The first of two dormitory sections of the LNG Canada camp at Kitimat is now being assembled. (Photo courtesy LNG Canada) One of the more visible above-ground projects now underway is that of the worker camp, Cedar Valley Lodge. (Contributed photo)

LNG Kitimat work camp takes shape

Extensive worker camp now being assembled

Born in Ireland but having spent years overseeing liquefied natural gas (LNG) construction projects in Australia, LNG Canada’s just-arrived general manager for its $40 billion facility in Kitimat is firm about his expectations.

“We want this to be the safest project on earth,” Vince Kenny says of construction which has just passed the one year mark leading to a planned finish in 2024.

With just under 1,000 people now working at the 400-hectare site, now is the time to cement that standard, he says.

“By the time we get to 5,000 people, we will have that culture in place,” Kenny said, emphasizing this project will be his seventh. “Unless we’ve got a culture, all the systems, processes and procedures are ineffective.”

Employees begin each shift reviewing the work plan, a procedure called a toolbox discussion.

“We’re here to take care of one another,” says Kenny, translating the IIF acronym that’s the hallmark of LNG Canada — Incident and Injury Free.

Even a brief tour of the works by a group of journalists from across B.C. starts with a video of LNG Canada workers outlining safety and security, the two words being almost interchangeable.

Workers have ID cards to be ‘badged in,’ creating an electronic record of their presence. They’re required to stay within their designated work area.

There are constant security patrols. Vehicles are inspected for any fluid leaks before entry.

There’s specific mention of drug-sniffing dogs too.

READ MORE: Okanagan company wins contract for LNG Canada project in Kitimat

No one gets on the site without basic safety equipment — hardhat, safety glasses, a high visibility vest, work boots and gloves. The driver of the tour bus taking the journalists to the site points out emergency exit windows. He brandishes a small hammer to smash a window if necessary. The bus doesn’t move until each passenger clicks in their seatbelt.

Victor Kenny, LNG Canada general manager

READ MORE: LNG Canada cost to exceed stated $40 billion price tag

Those processing modules being built in Asia are to be 70 metres long, 35 metres wide and 50 metres tall, the approximate height of a 13-storey commercial building.

They’ll be shipped to Kitimat in modular segments and assembled on-site, being transported to their final resting place via an elaborate series of interconnected trailers with hundreds of wheels controlled by a single operator using a remote control.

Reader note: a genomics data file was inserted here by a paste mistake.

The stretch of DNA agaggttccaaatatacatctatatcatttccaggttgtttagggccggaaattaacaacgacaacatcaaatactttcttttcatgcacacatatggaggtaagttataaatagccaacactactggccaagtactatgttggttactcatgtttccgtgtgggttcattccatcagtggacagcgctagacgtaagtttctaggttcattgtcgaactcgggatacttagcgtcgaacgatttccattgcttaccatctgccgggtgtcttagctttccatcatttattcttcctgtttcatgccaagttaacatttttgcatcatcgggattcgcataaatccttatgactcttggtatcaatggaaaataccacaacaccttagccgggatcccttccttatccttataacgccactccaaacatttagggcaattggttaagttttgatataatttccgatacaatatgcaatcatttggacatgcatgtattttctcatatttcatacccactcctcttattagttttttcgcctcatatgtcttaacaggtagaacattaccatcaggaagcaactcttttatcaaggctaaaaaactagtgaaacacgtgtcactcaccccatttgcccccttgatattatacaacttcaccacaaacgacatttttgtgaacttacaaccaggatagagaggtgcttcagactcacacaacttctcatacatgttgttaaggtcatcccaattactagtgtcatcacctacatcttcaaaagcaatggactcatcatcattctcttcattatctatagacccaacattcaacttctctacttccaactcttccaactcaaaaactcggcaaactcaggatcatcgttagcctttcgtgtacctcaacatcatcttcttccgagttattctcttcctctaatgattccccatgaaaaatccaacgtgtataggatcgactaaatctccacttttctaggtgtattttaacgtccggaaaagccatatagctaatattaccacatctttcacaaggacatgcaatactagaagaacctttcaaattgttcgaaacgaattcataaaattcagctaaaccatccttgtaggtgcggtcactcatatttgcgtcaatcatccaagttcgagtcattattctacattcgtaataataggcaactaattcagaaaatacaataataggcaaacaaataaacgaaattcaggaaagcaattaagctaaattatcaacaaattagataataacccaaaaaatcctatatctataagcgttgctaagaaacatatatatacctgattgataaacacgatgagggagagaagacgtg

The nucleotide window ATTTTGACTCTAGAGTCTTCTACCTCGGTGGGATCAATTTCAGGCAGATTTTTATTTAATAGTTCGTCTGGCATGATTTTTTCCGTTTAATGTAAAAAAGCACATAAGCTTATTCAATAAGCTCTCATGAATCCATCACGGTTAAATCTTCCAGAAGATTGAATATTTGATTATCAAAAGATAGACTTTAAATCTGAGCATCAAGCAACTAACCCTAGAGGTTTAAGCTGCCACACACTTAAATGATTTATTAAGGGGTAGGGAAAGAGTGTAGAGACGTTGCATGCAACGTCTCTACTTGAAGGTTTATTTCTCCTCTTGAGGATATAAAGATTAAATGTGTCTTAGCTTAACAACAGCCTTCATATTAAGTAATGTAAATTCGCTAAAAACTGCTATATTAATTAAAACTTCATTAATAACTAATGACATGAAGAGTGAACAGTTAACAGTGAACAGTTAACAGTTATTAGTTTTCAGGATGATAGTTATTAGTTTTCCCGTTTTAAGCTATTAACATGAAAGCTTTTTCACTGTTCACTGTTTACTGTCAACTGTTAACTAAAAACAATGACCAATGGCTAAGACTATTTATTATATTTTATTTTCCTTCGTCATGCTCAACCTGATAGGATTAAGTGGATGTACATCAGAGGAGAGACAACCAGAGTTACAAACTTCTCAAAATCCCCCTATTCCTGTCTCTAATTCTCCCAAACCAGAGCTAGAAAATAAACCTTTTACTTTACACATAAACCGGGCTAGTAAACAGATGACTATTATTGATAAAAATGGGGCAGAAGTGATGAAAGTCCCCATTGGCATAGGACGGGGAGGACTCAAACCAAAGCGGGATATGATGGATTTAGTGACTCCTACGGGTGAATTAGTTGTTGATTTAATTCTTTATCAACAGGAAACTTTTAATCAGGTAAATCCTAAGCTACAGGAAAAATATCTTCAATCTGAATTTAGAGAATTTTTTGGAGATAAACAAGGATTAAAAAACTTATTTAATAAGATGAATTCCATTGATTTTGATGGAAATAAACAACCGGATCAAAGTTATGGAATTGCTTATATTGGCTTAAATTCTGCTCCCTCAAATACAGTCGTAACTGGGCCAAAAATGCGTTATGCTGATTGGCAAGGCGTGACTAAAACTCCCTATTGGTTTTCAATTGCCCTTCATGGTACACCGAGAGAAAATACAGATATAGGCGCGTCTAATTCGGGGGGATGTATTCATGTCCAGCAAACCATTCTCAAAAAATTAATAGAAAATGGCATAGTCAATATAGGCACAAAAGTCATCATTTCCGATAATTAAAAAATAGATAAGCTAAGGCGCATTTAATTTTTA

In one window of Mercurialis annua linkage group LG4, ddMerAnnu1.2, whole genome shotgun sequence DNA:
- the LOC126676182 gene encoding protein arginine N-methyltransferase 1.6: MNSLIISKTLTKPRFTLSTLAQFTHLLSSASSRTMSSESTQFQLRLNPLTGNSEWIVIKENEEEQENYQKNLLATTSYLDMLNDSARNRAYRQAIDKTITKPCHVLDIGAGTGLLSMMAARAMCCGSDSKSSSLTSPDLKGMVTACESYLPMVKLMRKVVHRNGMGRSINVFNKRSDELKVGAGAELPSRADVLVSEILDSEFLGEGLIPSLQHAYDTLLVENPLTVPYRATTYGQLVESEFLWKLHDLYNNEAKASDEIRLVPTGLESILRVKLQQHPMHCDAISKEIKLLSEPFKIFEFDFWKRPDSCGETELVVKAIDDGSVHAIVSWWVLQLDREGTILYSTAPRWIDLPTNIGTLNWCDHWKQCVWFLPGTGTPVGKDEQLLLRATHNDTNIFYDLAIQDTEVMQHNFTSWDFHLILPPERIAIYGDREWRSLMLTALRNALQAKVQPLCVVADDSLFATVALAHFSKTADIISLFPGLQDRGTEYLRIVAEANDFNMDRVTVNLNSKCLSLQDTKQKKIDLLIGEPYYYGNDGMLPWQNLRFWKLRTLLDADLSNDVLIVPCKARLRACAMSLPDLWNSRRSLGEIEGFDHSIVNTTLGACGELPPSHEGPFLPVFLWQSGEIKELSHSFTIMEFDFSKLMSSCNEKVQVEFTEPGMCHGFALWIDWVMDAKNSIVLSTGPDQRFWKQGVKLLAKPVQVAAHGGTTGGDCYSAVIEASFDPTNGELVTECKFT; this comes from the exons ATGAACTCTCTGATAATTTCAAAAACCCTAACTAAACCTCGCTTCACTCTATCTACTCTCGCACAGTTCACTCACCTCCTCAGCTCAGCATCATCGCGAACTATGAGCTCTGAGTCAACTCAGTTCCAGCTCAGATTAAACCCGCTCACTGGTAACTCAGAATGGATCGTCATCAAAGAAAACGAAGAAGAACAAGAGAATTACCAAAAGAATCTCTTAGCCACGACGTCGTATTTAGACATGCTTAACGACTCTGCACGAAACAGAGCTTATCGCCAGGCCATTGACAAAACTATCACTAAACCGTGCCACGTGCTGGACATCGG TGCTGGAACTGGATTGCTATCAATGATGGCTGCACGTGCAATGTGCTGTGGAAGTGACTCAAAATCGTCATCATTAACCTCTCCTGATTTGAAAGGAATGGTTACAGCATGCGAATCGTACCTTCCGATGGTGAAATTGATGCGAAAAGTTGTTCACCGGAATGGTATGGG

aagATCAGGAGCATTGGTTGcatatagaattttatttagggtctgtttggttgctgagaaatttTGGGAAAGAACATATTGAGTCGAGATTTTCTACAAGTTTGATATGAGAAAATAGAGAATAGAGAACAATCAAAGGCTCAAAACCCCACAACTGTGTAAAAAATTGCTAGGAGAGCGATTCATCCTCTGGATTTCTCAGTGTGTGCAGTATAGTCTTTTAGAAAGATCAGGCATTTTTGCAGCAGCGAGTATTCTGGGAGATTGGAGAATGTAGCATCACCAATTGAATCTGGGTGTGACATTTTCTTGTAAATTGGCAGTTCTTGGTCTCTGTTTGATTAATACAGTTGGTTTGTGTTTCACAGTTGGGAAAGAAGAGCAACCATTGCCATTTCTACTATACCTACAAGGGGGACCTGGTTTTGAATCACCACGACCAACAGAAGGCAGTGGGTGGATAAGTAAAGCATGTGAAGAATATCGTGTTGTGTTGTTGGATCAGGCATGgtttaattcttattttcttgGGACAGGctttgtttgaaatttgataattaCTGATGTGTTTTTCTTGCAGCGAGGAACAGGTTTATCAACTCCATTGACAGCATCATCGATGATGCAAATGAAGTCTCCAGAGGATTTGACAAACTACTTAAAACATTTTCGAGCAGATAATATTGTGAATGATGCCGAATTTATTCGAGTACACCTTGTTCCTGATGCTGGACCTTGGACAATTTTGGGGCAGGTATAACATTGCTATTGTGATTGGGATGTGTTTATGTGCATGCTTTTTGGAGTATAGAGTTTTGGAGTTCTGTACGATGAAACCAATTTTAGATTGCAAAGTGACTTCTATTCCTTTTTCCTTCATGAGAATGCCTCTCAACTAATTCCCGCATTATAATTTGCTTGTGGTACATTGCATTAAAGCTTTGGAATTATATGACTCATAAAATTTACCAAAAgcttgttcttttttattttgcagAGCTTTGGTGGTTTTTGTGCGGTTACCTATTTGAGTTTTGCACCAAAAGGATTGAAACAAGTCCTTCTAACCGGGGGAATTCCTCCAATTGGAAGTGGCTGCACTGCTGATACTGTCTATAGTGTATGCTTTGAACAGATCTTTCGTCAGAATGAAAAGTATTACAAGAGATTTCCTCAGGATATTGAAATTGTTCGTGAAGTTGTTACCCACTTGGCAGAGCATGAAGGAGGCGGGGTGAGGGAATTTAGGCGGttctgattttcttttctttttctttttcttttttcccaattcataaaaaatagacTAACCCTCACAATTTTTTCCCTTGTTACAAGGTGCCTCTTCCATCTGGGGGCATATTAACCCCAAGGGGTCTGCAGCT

So sophisticated is the transport system that the operator is able to place the modules within centimetres of where they need to be located.

The sheer height of the modules has meant raising Rio Tinto BC Works’ power lines that cross the site to deliver power to the smelter from Kemano, so that the modules can fit comfortably underneath when being moved.

One of the more visible above-ground projects now underway is that of the worker camp, Cedar Valley Lodge, which is being built by the ATCO-Bird joint venture, for another joint venture between Fluor Corporation and JGC, the overall general contractor on the project.

There’ll be two living unit sections with a series of common buildings in the middle.

One of the modular accommodation sections is now being assembled with a finishing schedule of next spring to meet a first goal of 1,500 “heads in beds” with 1,000 more beds to be added each quarter thereafter to the final total of 4,500.

Unlike camps of past, each worker will have his or her own bathroom and each room will have its own TV. There will be sound dampening and other acoustic methods so that sleeping quarters will be as quiet as possible. The living areas will be co-ed.

The middle buildings will contain administration offices, sports and recreation facilities including male and female gyms, kitchen and dining facilities, an entertainment centre, a licensed lounge, a medical clinic, storage for luggage and housekeeping and maintenance facilities.

There’ll be landscaping around the area and informational material describes the facility as having the “largest core footprint” of its kind in Canada.

“You want your workers to come here and then want to come back,” said LNG Canada spokesperson Susannah Pierce of the atmosphere and amenities of the facility.

More than 4,500 people will be onsite at any one time at the peak of construction, requiring between 7,000 to 7,500 people in all given the shift work nature of the project. Workers will be onsite for 14 days at a time, returning after a seven-day break.

With accommodation facilities now underway, there’s other activity on the waterfront at two terminal sites.

LNG Canada is building Rio Tinto a new wharf in exchange for taking over the aluminum smelting company’s existing wharf. Dredging is now going on as part of that project.

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LNG Canada project site manager Trevor Feduniak arrived in Kitimat in mid-2016. (Natalia Balcerzak/Terrace Standard)

LNG Canada’s ‘fish ladder’ at Anderson Creek, which allows fish to migrate despite construction-related work. (Natalia Balcerzak/Terrace Standard)

The middle buildings will contain administration offices, sports and recreation facilities including male and female gyms, kitchen and dining facilities, and other features. (Natalia Balcerzak/Terrace Standard)

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